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Re: Repair <- vs -> conserve, a new thread.....

>Sue Dunlap wrote:
>>If this is an unethical way of doing this, please let me know.
>>I am in the process of starting my own book repair business.  My
>>first customer is my church, which wants their hymnals fixed.
>Yes, I think it's unethical. First of all. if you are starting a
>repair business why don't you focus on old cars or worn
>washing-machines ? That's what a repair man (woman) does: repair
>broken machinery. You take out the worn/broken part, look in our
>repertorium, and order a new part and install it...
>But, this has nothing to do with restoration or conservation.
>So, if you ask for a price for "repairing" a "church book" I would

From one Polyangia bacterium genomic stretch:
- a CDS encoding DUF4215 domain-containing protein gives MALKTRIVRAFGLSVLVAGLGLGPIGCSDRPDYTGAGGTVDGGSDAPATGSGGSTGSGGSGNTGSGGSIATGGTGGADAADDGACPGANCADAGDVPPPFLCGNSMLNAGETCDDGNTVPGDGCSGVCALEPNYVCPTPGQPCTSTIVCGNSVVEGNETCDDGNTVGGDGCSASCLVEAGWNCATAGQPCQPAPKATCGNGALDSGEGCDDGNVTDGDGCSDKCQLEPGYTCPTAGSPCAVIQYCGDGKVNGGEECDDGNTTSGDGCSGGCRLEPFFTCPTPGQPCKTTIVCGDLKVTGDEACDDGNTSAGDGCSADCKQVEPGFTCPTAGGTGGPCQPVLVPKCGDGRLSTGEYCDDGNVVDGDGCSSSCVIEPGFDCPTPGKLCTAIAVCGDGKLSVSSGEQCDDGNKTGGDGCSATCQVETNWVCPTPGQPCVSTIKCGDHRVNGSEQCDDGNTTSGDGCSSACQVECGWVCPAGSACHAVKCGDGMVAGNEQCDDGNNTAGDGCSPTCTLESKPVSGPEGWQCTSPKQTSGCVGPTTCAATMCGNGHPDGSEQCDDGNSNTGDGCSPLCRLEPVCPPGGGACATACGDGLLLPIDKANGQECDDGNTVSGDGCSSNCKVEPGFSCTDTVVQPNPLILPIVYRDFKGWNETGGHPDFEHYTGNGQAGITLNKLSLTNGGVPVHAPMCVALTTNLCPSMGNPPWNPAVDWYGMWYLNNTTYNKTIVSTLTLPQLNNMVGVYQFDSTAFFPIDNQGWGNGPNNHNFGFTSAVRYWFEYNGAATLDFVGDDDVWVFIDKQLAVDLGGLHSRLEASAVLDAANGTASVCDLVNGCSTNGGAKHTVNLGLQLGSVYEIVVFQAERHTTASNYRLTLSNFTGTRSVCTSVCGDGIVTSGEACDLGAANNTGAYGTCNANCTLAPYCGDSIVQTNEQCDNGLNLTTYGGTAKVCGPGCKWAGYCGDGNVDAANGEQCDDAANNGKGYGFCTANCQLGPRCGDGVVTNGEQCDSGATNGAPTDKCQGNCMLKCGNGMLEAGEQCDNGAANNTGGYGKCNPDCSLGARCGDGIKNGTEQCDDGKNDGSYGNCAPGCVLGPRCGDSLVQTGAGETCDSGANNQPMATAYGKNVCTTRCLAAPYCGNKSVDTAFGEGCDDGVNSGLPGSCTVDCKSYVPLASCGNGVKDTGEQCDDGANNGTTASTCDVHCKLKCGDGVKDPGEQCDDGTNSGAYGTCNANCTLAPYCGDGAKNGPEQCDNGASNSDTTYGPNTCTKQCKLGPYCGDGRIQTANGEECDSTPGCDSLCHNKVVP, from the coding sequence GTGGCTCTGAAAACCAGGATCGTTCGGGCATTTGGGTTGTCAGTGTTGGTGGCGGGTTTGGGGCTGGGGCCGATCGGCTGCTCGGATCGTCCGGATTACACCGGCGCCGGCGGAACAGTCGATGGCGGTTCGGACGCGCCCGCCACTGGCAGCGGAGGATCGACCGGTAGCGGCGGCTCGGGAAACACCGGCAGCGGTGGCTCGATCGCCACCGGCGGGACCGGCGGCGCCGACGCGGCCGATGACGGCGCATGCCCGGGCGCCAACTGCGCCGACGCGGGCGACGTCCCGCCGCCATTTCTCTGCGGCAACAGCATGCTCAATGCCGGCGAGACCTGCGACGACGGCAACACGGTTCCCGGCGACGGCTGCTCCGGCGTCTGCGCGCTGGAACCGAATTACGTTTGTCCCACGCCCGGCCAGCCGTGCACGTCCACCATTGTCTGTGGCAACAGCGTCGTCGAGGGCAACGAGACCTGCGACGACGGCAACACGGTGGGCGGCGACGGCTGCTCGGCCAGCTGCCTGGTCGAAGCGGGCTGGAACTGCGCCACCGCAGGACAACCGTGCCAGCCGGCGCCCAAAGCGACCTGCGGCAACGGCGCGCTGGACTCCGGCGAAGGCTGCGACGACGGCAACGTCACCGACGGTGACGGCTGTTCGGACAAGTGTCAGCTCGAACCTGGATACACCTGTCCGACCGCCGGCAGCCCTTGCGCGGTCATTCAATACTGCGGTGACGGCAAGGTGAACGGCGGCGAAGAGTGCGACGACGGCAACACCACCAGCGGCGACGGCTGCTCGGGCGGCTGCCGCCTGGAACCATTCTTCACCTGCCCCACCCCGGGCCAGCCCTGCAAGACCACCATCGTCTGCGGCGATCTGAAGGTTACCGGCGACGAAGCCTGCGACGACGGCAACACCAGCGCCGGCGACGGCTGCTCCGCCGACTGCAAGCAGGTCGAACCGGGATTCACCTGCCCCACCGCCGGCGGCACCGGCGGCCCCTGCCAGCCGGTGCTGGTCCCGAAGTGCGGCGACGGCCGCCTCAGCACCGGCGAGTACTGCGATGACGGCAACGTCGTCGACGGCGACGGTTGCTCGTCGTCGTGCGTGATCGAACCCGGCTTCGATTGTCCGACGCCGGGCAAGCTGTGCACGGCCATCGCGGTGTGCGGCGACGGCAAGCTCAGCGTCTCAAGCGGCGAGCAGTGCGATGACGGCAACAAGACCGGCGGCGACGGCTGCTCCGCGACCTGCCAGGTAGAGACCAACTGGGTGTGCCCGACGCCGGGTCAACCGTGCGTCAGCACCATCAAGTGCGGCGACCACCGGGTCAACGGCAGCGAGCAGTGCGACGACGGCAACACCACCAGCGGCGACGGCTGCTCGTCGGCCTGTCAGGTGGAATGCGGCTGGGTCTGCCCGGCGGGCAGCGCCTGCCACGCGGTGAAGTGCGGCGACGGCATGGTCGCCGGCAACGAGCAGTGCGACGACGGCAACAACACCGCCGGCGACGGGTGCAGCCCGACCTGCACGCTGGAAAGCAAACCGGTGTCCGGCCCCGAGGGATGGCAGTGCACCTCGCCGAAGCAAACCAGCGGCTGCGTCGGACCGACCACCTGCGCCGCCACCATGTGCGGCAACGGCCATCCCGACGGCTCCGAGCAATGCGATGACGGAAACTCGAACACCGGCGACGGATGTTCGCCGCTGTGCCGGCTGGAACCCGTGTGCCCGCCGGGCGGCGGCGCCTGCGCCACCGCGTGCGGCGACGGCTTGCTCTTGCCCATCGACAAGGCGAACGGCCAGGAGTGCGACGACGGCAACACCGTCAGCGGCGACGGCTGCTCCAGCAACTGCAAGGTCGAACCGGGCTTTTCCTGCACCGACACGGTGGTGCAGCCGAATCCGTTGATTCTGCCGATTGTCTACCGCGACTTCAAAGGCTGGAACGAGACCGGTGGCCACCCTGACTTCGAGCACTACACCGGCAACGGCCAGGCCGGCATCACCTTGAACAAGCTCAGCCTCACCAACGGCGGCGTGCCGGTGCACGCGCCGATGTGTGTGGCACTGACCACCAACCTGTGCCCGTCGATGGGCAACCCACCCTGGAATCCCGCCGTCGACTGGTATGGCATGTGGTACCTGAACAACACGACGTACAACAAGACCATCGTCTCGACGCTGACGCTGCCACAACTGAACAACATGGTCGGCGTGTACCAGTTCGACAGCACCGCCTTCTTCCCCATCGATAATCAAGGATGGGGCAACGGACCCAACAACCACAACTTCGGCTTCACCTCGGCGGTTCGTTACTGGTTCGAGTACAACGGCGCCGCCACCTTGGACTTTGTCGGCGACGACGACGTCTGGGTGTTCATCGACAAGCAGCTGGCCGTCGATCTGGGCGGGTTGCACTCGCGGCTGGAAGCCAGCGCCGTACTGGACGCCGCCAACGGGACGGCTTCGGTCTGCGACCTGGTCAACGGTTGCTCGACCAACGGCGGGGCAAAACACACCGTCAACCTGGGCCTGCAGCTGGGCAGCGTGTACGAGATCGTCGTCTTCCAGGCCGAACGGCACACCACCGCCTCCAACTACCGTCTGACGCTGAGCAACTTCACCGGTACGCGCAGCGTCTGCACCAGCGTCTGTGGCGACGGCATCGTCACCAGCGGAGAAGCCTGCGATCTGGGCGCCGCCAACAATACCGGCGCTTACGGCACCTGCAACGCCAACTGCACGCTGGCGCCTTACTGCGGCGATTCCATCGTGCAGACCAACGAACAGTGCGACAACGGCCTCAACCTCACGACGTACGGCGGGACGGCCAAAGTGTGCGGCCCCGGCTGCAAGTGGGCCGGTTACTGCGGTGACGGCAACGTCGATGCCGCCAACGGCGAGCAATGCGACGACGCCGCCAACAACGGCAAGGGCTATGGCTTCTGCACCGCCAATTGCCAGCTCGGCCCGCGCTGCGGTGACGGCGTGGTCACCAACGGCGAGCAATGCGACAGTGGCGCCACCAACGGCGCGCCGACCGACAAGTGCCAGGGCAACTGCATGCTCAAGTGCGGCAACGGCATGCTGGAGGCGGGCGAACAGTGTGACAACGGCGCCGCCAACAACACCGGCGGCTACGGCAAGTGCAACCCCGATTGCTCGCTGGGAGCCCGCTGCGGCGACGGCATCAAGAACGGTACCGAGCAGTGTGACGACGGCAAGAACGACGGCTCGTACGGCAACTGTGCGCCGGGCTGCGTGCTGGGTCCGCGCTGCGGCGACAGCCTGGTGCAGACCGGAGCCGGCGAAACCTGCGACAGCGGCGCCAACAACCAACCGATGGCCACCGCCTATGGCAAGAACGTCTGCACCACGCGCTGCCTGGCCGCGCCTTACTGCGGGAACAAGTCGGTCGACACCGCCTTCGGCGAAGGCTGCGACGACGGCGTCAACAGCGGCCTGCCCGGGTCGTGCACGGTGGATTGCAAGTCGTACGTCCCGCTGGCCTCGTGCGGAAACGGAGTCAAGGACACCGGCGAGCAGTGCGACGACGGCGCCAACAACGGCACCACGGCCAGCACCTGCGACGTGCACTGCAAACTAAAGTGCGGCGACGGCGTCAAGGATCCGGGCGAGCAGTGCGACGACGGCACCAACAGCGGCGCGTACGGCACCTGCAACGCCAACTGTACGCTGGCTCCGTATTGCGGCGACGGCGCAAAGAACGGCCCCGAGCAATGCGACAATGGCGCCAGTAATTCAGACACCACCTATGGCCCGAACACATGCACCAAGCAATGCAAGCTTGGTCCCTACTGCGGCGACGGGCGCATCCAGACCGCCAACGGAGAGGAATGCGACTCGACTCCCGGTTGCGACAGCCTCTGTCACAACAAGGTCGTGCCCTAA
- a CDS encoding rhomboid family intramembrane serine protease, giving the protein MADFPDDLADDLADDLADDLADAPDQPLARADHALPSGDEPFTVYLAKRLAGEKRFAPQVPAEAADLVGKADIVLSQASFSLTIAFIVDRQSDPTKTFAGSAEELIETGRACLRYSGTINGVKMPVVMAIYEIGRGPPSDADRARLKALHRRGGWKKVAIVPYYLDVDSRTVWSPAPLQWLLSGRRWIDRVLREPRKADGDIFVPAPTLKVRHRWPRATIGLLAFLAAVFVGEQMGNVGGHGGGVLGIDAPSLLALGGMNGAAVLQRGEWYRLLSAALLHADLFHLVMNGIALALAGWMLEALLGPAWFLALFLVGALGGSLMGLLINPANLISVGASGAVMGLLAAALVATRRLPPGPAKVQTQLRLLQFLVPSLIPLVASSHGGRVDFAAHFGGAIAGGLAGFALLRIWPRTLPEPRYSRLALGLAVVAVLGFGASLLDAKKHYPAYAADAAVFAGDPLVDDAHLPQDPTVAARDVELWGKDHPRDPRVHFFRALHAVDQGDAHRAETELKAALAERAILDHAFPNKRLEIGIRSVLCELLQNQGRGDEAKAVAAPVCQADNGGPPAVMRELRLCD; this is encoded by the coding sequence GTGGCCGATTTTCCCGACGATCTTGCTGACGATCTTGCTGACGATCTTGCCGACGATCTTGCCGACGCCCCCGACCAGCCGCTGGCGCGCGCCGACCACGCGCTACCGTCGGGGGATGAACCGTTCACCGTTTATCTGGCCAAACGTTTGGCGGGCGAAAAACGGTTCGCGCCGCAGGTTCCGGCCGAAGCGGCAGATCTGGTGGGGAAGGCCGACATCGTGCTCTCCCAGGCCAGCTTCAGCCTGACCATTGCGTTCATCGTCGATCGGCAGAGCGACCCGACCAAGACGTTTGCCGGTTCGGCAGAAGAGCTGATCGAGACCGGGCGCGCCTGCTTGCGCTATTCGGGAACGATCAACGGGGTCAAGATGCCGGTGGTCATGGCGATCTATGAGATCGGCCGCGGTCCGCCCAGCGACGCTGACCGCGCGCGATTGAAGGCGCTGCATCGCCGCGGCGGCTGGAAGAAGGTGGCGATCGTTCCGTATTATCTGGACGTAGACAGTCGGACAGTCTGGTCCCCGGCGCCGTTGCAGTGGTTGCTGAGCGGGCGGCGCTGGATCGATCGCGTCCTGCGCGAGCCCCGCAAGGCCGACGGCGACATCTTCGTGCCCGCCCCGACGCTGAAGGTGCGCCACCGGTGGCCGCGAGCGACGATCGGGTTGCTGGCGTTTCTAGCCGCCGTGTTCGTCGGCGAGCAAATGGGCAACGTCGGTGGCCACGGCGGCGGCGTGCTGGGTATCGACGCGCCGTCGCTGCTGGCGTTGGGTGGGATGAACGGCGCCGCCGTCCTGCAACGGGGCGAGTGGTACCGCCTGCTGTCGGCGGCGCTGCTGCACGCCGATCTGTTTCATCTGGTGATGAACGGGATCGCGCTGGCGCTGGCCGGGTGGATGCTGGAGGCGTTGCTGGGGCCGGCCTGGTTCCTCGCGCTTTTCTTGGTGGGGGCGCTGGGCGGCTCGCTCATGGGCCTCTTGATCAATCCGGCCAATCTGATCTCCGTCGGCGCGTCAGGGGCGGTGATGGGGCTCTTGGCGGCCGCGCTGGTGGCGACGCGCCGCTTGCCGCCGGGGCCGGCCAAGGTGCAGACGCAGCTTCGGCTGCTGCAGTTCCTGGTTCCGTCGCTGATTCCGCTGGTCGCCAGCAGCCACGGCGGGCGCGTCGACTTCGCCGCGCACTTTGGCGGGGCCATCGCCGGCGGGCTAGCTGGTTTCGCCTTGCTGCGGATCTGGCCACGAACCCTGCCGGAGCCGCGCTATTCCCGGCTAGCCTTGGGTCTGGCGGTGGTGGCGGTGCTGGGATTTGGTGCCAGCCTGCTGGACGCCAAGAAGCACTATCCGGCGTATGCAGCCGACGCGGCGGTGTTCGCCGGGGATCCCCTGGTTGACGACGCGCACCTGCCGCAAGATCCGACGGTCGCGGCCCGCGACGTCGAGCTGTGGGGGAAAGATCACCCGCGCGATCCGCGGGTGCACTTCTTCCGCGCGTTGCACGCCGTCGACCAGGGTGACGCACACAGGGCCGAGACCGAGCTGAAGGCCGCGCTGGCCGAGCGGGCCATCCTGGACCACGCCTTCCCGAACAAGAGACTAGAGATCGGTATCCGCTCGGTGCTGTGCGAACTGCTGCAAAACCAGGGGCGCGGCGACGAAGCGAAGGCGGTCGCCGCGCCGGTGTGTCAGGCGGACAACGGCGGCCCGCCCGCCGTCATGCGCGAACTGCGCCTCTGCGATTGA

>suggest $ 1,95 (all in)......
>Cor Knops.

Oh, come on.  Was this response necessary?  Some of us who read this list
are most definitely interested in the repair of books.  We might "take out
a worn/broken" cover and install a new one.  Perhaps if she had phrased it
"conserve a hymnal" you might not have taken such offense.

BTW, 2 questions:

1.  If you have it in for book repair, why do you work at "Conservation and
Restoration of Books and Paper"?, and

2.  What have you got against "church books"?



Dan Warren

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